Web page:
Monkeypox is an emerging and neglected infectious disease caused by the Monkeypox virus (MPXV). The disease has a similar clinical presentation to smallpox, with a maculopapular rash (a skin rash characterized by small spots), especially on the palms of the hands and the soles of the feet.
Human transmission of the MPXV virus, responsible for monkeypox, occurs either through direct contact with infected animals or through contact with body fluids or respiratory droplets from an infected person. Although monkeypox is a zoonotic disease, the animal reservoir has not yet been identified. Human cases of MPXV can be found in several countries in West Africa and Central Africa. In the Congo Basin, two countries are particularly affected: Democratic Republic of the Congo (DRC) and Central African Republic (CAR), which have seen an increase in the number of cases over the past two decades. (read Monkeypox: the epidemic potential will continue increasing, with diminishing herd immunity against viruses responsible for smallpox)
Sequencing the genome of MPXV strains from recent outbreaks in the CAR
Although several MPXV genomes had been sequenced from previous outbreaks in the DRC and Nigeria, no genomic data was currently available for the CAR. As part of an international collaborative research effort involving several teams, the genomes of 10 MPXV isolates collected during outbreaks between 2001 and 2018 in the CAR were sequenced. These data were used to determine the phylogenetic links between the CAR MPXV lineages and those previously described in Central and West Africa.
Infections at the edge of rainforests following population movements
"Our main results indicate that the 10 CAR isolates belong to three lineages closely related to those found in the DRC and in the rainforest in the Congo Basin," explains Nicolas Berthet, a scientist at the Institut Pasteur in Paris (in the Environment and Infectious Risks Unit) and at the Institut Pasteur of Shanghai, Chinese Academy of Sciences. "Since most human cases in the CAR occurred at the northern edge of the western and eastern rainforests, transmission from wild animals living in these forests is the most likely hypothesis. Moreover, molecular dating estimates suggest that periods of intense political instability resulted in population movements within the country, which may have led to more frequent contacts with host wild animals."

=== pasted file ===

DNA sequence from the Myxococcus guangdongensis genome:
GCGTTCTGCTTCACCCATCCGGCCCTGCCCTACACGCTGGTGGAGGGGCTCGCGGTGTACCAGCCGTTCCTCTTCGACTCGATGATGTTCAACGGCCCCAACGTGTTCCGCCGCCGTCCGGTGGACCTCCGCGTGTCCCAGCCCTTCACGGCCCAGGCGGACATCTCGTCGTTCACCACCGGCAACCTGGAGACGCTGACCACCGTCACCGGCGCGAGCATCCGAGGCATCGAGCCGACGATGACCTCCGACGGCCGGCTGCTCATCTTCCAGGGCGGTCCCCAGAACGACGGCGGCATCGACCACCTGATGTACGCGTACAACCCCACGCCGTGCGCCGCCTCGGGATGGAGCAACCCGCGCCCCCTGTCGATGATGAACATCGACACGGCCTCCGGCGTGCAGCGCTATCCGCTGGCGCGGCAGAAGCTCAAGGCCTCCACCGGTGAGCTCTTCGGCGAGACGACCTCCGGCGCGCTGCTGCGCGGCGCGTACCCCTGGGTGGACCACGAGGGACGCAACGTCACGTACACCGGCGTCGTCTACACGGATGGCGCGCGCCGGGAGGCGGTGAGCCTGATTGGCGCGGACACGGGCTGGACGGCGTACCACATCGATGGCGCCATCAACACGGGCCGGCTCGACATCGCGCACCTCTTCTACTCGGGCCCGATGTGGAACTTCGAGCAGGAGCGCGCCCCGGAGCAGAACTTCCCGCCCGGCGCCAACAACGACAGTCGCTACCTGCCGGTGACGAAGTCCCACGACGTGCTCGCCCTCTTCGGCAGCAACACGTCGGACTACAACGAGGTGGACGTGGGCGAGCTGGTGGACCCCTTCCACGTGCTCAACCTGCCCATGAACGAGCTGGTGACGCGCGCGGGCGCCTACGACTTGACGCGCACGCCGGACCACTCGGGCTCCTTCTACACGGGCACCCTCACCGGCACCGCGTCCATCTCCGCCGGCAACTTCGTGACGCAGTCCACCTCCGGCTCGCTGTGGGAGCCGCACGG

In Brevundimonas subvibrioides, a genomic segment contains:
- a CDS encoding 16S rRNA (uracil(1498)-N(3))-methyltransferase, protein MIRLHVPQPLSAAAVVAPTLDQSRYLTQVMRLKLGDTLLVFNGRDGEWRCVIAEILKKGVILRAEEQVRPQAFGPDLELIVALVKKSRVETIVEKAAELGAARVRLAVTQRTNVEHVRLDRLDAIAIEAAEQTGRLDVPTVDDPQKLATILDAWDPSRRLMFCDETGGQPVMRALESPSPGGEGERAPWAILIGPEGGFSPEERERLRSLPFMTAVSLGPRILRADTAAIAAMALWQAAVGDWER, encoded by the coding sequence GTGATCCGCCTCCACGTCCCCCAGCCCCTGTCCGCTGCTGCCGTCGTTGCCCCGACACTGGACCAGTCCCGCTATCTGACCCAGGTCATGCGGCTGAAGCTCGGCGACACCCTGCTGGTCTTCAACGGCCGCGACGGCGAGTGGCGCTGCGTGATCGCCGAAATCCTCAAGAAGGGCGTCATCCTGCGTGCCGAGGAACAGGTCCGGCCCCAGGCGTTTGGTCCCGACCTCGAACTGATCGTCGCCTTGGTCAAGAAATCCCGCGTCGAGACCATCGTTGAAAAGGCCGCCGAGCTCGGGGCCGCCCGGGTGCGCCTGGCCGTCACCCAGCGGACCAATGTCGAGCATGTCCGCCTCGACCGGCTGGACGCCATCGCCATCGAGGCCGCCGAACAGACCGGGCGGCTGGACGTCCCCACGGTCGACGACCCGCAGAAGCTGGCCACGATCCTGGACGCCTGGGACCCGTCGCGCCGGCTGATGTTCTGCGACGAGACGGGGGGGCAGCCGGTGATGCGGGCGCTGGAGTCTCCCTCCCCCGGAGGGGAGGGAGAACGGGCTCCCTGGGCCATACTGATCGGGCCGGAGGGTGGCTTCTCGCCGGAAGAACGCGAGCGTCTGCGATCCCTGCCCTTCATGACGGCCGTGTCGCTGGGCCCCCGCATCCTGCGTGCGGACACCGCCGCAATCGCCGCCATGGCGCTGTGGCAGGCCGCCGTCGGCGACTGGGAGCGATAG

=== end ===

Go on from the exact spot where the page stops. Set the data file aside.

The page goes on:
The socio-economic situation in the CAR, armed conflicts and environmental disturbances are likely to lead to heightened interaction between human populations and wild animals, thereby increasing the risk of zoonotic spillover.
This study is part of the priority scientific area Emerging infectious diseases of the Institut Pasteur's strategic plan for 2019-2023.
Genomic history of human monkey pox infections in the Central African Republic between 2001 and 2018, Scientific Reports, June 22, 2021
Nicolas Berthet1,2,3*, Stéphane Descorps‑Declère4, Camille Besombes5, Manon Curaudeau6, Andriniaina Andy Nkili Meyong3, Benjamin Selekon7, Ingrid Labouba3, Ella Cyrielle Gonofio7, Rita Sem Ouilibona7, Huguette Dorine Simo Tchetgna3, Maxence Feher2, Arnaud Fontanet5,8, Mirdad Kazanji7, Jean‑Claude Manuguerra2, Alexandre Hassanin6, Antoine Gessain9,10 & Emmanuel Nakoune7
1The Center for Microbes, Development and Health, CAS Key Laboratory of Molecular Virology and Immunology, Institut Pasteur of Shanghai-Chinese Academy of Sciences, Discovery and Molecular Characterization of Pathogens, No. 320 Yueyang Road, XuHui District, Shanghai 200031, China.
2Institut Pasteur, Unité Environnement et Risque Infectieux, Cellule d’Intervention Biologique d’Urgence, Paris, France.
3Centre International de Recherches Médicales de Franceville (CIRMF), Franceville, Gabon.
4Institut Pasteur, Centre of Bioinformatics, Biostatistics and Integrative Biology (C3BI), Paris, France.
5Institut Pasteur, Emerging Diseases Epidemiology Unit, Paris, France.
6Institut de Systématique, Évolution, Biodiversité (ISYEB), Sorbonne Université, MNHN, CNRS, EPHE, UA, Paris, France.
7Institut Pasteur de Bangui, Bangui, Central African Republic.
8Unité Pasteur-CNAM Risques Infectieux et Emergents (PACRI), Conservatoire National des Arts et Métiers, Paris, France.
9Institut Pasteur, Unité d’Epidémiologie et Physiopathologie des Virus Oncogènes, Département de Virologie, Paris, France.
10Centre National de Recherche Scientifique (CNRS) UMR3569, Paris, France.